Sew your own: Making a waistcoat from field pants

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A few weeks back I was doing a little thrifting and came across a pair of vintage Norwegian army field pants. Super condition, worn in and undamaged. Mine for a pound. Score! Only, in the same way I don’t wear denim jackets, I don’t really wear field pants either. A quirk of taste or a physical manifestation of an inner sense of style? No idea, I just sense it won’t happen. I do wear army jackets though, and I do like a nice waistcoat.

So what do I do?

The field pants were hanging on the banister in the kitchen though, waiting to be added to the collection in the basement. And gradually an idea came to me. I have made a few waistcoats before, in fact so many that I transferred the pattern to an old sheet for easy. Laying these pieces out on the trousers it was clear that there would in fact be enough fabric to unpick, cut, splice and assemble into a waistcoat. Game on, you might say.

I’ll make no claims to being a lead innovator in doing so. Needles are always cutting up vintage army stuff and reassembling it in odd ways. Maharishi similarly. I’m not sure if I’ve seen either do a waistcoat before though, and I had a couple of ideas of my own. The first was to use as many of the original features of the pants as I could, the second was to demilitarise it. For the first point I reused both rear pockets, the front coin pocket, the fly, the rear darts and used the waist cinches as rear cinches. Where the fabric was double for strength I left it like that.

Even when cut up and reassembled, the army origins of an olive waistcoat are quite obvious to even the least observant of menswearists, and this was a point that was very much in my mind. I’ve previously made the point that when wearing military garments, wear just one piece at a time. We live in troubled times and matters are not improved by dressing up like you’re a member of some outback militia member. So I wanted to make a point of this not being army surplus.

I added lapels. I sense readers recoiling fractions of an inch in awe at this sneaky move, and indeed, it is pretty radical. Apart from dress uniforms, would a designer of utiliterian garb for an army put lapels on a field garment? No, I can’t imagine so either. And to be fair, apart from the fabric and inherited details, the waistcoat is in fact based on a pretty standard suit-style pattern from Burda.

How I proceeded:

If you’re interested in how I went about this, read on. First of all I laid out the pattern on the trousers to see how it might work out. This wasn’t all that helpful, apart from indicating that there was indeed enough fabric, as there was not enough continuous fabric for all of them. In addition, I would need to cut and splice for the front to get the pockets in the right position and the right way up. So the next step was to unpick the stitching on the legs and explode the trousers in to four main parts. I then cut the two rear panels and inside front panels out, each in one piece. The lapels were also easily cut.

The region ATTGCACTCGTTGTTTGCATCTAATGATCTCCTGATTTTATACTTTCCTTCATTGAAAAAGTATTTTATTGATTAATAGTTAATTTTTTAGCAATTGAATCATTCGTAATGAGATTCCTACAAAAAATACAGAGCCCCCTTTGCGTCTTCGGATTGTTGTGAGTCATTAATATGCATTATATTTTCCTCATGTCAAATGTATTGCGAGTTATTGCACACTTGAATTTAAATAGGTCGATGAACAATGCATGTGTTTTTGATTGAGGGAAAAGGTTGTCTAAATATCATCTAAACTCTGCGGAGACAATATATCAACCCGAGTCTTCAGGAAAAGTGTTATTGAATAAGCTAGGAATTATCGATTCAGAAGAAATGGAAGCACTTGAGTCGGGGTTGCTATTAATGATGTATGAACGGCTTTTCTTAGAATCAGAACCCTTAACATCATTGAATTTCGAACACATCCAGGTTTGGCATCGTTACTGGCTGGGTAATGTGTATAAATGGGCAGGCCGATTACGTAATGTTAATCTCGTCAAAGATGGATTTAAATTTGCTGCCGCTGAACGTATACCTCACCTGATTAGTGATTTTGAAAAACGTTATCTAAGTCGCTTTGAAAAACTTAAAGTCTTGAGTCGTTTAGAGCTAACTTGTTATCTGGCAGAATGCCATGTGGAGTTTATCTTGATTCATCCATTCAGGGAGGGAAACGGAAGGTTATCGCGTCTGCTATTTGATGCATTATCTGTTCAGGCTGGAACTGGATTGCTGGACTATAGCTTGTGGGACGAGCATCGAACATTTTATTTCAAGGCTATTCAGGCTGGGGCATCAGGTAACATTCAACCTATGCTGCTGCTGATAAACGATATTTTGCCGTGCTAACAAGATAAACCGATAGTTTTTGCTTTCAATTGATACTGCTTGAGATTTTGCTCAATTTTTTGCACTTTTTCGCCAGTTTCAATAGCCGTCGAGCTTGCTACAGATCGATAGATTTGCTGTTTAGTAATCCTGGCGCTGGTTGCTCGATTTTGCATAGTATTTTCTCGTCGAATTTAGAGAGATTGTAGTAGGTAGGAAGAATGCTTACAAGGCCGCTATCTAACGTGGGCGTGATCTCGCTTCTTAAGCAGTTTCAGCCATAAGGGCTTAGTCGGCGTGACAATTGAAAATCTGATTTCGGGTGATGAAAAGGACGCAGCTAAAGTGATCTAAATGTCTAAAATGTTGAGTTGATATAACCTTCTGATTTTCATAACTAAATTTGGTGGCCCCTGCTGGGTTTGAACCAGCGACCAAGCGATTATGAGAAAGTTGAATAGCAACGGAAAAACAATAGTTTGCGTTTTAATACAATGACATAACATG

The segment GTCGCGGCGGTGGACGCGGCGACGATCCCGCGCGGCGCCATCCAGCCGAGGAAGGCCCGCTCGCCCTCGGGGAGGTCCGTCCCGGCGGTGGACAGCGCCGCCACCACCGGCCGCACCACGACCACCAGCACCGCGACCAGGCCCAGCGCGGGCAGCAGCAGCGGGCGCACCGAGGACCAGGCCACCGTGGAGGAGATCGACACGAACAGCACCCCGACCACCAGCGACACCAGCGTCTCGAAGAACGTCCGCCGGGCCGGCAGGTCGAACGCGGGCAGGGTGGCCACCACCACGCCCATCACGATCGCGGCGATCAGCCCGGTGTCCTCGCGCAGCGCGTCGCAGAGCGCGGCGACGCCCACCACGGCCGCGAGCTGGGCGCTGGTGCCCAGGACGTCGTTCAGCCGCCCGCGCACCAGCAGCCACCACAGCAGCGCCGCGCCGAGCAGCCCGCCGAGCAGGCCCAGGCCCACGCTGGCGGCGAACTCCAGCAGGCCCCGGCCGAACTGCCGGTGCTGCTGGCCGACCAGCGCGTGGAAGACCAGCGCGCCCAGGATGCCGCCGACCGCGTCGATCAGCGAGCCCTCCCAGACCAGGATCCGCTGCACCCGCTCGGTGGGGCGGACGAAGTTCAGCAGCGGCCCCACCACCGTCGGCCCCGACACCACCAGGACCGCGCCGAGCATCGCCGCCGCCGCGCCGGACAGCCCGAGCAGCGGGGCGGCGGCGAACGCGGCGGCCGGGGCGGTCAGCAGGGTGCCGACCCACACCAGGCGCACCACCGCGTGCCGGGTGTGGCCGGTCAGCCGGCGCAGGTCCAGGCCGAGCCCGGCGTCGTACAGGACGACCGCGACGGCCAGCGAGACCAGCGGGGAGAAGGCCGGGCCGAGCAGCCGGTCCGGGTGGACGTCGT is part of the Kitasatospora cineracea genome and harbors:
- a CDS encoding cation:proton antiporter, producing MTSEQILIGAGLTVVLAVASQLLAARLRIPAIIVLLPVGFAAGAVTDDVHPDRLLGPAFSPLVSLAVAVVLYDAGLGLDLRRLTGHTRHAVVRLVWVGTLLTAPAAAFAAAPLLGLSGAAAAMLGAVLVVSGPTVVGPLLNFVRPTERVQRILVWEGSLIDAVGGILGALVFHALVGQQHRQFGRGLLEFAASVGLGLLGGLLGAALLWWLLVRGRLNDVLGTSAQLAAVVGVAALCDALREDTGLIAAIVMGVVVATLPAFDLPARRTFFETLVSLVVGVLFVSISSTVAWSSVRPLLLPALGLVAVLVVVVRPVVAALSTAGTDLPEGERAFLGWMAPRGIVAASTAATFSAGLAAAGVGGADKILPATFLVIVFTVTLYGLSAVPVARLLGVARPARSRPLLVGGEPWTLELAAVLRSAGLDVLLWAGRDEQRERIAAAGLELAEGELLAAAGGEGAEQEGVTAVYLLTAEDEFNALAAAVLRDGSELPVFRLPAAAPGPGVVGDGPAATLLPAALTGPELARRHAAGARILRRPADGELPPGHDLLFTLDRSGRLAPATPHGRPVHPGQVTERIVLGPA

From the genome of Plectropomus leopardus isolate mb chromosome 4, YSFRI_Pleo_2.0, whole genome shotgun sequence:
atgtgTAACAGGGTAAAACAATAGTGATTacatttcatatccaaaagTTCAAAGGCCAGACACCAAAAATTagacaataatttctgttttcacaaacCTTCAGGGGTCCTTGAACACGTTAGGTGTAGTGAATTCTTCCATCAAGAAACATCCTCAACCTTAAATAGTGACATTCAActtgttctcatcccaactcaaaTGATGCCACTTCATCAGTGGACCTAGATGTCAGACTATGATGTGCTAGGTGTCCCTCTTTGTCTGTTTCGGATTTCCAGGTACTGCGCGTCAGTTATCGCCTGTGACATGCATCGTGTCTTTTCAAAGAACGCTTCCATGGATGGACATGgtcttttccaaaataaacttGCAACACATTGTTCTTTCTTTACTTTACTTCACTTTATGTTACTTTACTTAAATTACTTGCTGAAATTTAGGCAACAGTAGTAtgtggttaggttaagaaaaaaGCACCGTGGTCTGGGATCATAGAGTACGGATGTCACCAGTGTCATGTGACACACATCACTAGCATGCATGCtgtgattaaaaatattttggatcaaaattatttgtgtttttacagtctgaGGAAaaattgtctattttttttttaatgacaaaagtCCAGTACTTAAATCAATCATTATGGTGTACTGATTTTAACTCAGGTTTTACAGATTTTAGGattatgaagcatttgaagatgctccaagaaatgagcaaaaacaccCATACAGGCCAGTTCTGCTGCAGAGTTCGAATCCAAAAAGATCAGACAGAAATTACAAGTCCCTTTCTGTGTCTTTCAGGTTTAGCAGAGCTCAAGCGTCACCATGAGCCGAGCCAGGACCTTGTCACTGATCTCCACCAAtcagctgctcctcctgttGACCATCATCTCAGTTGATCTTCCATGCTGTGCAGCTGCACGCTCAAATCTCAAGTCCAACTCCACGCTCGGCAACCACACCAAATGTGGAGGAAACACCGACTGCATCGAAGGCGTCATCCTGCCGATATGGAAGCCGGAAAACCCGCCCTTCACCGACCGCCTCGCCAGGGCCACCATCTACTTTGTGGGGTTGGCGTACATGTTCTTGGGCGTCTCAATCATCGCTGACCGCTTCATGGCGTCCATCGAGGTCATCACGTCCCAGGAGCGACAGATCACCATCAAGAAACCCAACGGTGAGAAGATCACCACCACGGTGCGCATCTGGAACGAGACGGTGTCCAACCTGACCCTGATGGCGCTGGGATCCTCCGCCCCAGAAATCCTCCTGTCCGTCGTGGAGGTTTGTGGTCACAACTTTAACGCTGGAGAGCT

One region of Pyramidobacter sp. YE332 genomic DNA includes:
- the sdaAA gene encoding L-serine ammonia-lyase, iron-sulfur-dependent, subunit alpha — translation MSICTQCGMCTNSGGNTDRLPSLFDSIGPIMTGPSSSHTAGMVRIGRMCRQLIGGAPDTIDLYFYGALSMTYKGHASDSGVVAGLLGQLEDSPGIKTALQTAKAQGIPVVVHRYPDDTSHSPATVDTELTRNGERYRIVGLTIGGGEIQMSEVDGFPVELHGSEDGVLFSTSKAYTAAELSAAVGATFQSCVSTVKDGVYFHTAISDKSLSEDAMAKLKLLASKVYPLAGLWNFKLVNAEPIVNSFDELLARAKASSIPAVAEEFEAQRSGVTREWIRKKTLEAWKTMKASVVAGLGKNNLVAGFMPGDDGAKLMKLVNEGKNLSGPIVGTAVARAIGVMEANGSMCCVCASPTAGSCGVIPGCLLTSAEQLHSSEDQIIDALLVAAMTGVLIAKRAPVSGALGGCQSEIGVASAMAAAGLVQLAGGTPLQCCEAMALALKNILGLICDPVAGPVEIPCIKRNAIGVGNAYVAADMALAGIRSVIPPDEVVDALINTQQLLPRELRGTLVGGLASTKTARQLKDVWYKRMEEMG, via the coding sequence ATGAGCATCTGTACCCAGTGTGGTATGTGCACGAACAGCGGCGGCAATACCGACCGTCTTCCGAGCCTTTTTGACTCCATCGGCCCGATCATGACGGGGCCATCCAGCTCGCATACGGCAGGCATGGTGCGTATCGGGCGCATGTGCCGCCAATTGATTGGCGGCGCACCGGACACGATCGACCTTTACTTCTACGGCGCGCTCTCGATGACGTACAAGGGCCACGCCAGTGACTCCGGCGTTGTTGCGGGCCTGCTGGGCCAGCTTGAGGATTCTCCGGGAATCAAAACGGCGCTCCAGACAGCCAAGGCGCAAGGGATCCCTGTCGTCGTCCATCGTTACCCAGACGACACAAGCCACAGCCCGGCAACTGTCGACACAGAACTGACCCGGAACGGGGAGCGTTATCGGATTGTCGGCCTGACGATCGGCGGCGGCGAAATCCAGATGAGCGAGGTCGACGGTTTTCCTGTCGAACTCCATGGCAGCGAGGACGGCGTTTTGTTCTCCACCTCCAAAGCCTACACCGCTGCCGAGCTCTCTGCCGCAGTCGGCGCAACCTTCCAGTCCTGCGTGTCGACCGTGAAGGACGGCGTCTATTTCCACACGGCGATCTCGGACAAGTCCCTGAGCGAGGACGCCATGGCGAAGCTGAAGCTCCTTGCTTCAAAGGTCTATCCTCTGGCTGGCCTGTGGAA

For the front though it was trickier and this was a case of cutting out the pocket parts and then adding the bits around to make up the full front. This could be done in any number of ways, so it’s really a matter of puzzling it together. The scars become part of the design, with different styles of stitching, some top-stitching, some worn original stitching, some double layer fabric, some single. At the end of the day I was just pleased when I had the surface area needed. Using the two parts of the buttoned fly was another challenge, as it was curved and tilted, with many layers of fabric in places. I decided to make it more of a design feature than integrate it in a perfect manner, adding more design interest. Reusing the waist cinch tabs and original buttons on the rear also worked out quite an effective detail.

For the lining I used some fairly heavyweight cotton fabric (from IKEA of all places). I’d have liked to use something lighter, not nothing suitable was at hand. The end result is a waistcoat that if not literally bulletproof certainly has a certain heft to it. I wonder if it will work in combo with jeans and tweed? We live in interesting times.

The almost totally final result, before I top-stitched the front.

The almost totally final result, before I top-stitched the front.

Final thoughts:

Something that struck me again and again while working on this was how immensely well made the original trousers were. It took at least a couple of hours just to undo the stitched, as it all properly felled and made to last. Even the pocket constructions were over-engineered to ensure the pockets would be solid enough and be able to carry weight. It’s pretty impressive really, and also makes me question the opinion that the Japanese recreations of classic army wear are of immensely better quality, given that they (obviously) don’t have any budget restraints. How solid do you need your trousers to be?

Addendum:

A few people have mailed to ask whether the canvas was tough to sew and what sewing machine I used. I’m sorry to say I’m not using a vintage machine for this, it’s a quite new Janome “Easy Jeans”, a mechanical machine known for strength and reliability. During this project I broke 4 needles, as going through around 6-8 layers of canvas at times was a little too much for even denim-grade needles.

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2 Comments

  • jay woo 14/10/2017 at 19:36

    Very ingenious and well done……and >>>is that a denim shirt?

    Reply
    • nick 14/10/2017 at 22:29

      Thank you! The shirt is a wabash print Nudie from a few years back.

      Reply

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